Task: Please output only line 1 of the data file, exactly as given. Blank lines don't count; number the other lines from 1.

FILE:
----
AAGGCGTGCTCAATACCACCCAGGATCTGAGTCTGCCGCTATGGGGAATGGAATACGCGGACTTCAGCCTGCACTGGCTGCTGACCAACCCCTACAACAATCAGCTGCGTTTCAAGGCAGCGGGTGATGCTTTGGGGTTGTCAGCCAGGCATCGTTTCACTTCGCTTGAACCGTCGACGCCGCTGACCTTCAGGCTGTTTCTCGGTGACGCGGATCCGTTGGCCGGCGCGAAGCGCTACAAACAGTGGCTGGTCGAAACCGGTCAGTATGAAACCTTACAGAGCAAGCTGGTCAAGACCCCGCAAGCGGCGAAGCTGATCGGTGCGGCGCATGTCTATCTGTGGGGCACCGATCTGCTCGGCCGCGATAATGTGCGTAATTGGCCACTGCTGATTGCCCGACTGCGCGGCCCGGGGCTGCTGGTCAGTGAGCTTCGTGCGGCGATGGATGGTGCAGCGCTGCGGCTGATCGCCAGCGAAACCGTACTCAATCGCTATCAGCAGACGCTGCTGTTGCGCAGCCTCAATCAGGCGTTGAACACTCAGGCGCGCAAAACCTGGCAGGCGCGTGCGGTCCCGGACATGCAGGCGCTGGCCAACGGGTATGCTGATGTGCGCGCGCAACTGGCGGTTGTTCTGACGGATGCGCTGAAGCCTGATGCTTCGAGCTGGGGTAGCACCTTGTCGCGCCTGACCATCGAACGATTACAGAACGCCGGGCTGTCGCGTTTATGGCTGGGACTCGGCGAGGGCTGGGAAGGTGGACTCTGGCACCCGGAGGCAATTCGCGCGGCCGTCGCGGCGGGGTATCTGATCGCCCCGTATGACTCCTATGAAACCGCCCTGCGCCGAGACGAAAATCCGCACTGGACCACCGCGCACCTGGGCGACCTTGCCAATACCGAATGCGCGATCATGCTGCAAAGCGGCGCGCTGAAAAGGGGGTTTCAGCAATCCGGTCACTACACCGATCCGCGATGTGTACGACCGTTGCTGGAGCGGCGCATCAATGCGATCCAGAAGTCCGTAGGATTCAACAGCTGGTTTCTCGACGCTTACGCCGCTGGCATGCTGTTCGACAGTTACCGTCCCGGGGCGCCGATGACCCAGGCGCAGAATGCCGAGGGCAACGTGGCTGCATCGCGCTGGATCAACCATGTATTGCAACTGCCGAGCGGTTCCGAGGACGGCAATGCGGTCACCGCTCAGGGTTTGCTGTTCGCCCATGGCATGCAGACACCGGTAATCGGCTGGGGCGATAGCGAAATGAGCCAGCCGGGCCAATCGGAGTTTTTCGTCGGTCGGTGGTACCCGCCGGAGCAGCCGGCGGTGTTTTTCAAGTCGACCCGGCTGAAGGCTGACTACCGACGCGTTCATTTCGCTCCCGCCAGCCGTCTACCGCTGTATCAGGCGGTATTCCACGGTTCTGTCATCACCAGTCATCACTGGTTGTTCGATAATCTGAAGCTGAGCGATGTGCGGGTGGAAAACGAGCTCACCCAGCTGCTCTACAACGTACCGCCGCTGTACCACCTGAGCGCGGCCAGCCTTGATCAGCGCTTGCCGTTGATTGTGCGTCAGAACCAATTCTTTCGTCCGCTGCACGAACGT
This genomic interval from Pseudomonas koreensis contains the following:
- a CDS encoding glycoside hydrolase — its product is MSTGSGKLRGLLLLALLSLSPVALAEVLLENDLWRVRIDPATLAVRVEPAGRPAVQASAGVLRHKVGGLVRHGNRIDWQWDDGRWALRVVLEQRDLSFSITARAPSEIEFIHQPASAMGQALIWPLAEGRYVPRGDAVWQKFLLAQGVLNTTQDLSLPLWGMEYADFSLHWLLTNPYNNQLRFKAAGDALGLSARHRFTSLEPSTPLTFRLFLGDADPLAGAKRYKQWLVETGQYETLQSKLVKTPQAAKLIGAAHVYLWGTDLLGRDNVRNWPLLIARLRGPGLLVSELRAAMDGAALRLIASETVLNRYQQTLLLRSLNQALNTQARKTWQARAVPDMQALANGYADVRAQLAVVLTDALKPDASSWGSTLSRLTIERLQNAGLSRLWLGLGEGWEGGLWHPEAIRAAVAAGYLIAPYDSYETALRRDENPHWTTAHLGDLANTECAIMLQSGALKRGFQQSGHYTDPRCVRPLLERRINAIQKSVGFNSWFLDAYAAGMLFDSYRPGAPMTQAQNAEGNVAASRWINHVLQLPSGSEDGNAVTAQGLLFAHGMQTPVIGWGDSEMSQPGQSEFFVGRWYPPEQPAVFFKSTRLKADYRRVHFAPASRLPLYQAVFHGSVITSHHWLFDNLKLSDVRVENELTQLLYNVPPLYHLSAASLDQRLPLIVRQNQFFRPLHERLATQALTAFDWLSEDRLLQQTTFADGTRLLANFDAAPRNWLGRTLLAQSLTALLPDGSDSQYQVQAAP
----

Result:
AAGGCGTGCTCAATACCACCCAGGATCTGAGTCTGCCGCTATGGGGAATGGAATACGCGGACTTCAGCCTGCACTGGCTGCTGACCAACCCCTACAACAATCAGCTGCGTTTCAAGGCAGCGGGTGATGCTTTGGGGTTGTCAGCCAGGCATCGTTTCACTTCGCTTGAACCGTCGACGCCGCTGACCTTCAGGCTGTTTCTCGGTGACGCGGATCCGTTGGCCGGCGCGAAGCGCTACAAACAGTGGCTGGTCGAAACCGGTCAGTATGAAACCTTACAGAGCAAGCTGGTCAAGACCCCGCAAGCGGCGAAGCTGATCGGTGCGGCGCATGTCTATCTGTGGGGCACCGATCTGCTCGGCCGCGATAATGTGCGTAATTGGCCACTGCTGATTGCCCGACTGCGCGGCCCGGGGCTGCTGGTCAGTGAGCTTCGTGCGGCGATGGATGGTGCAGCGCTGCGGCTGATCGCCAGCGAAACCGTACTCAATCGCTATCAGCAGACGCTGCTGTTGCGCAGCCTCAATCAGGCGTTGAACACTCAGGCGCGCAAAACCTGGCAGGCGCGTGCGGTCCCGGACATGCAGGCGCTGGCCAACGGGTATGCTGATGTGCGCGCGCAACTGGCGGTTGTTCTGACGGATGCGCTGAAGCCTGATGCTTCGAGCTGGGGTAGCACCTTGTCGCGCCTGACCATCGAACGATTACAGAACGCCGGGCTGTCGCGTTTATGGCTGGGACTCGGCGAGGGCTGGGAAGGTGGACTCTGGCACCCGGAGGCAATTCGCGCGGCCGTCGCGGCGGGGTATCTGATCGCCCCGTATGACTCCTATGAAACCGCCCTGCGCCGAGACGAAAATCCGCACTGGACCACCGCGCACCTGGGCGACCTTGCCAATACCGAATGCGCGATCATGCTGCAAAGCGGCGCGCTGAAAAGGGGGTTTCAGCAATCCGGTCACTACACCGATCCGCGATGTGTACGACCGTTGCTGGAGCGGCGCATCAATGCGATCCAGAAGTCCGTAGGATTCAACAGCTGGTTTCTCGACGCTTACGCCGCTGGCATGCTGTTCGACAGTTACCGTCCCGGGGCGCCGATGACCCAGGCGCAGAATGCCGAGGGCAACGTGGCTGCATCGCGCTGGATCAACCATGTATTGCAACTGCCGAGCGGTTCCGAGGACGGCAATGCGGTCACCGCTCAGGGTTTGCTGTTCGCCCATGGCATGCAGACACCGGTAATCGGCTGGGGCGATAGCGAAATGAGCCAGCCGGGCCAATCGGAGTTTTTCGTCGGTCGGTGGTACCCGCCGGAGCAGCCGGCGGTGTTTTTCAAGTCGACCCGGCTGAAGGCTGACTACCGACGCGTTCATTTCGCTCCCGCCAGCCGTCTACCGCTGTATCAGGCGGTATTCCACGGTTCTGTCATCACCAGTCATCACTGGTTGTTCGATAATCTGAAGCTGAGCGATGTGCGGGTGGAAAACGAGCTCACCCAGCTGCTCTACAACGTACCGCCGCTGTACCACCTGAGCGCGGCCAGCCTTGATCAGCGCTTGCCGTTGATTGTGCGTCAGAACCAATTCTTTCGTCCGCTGCACGAACGT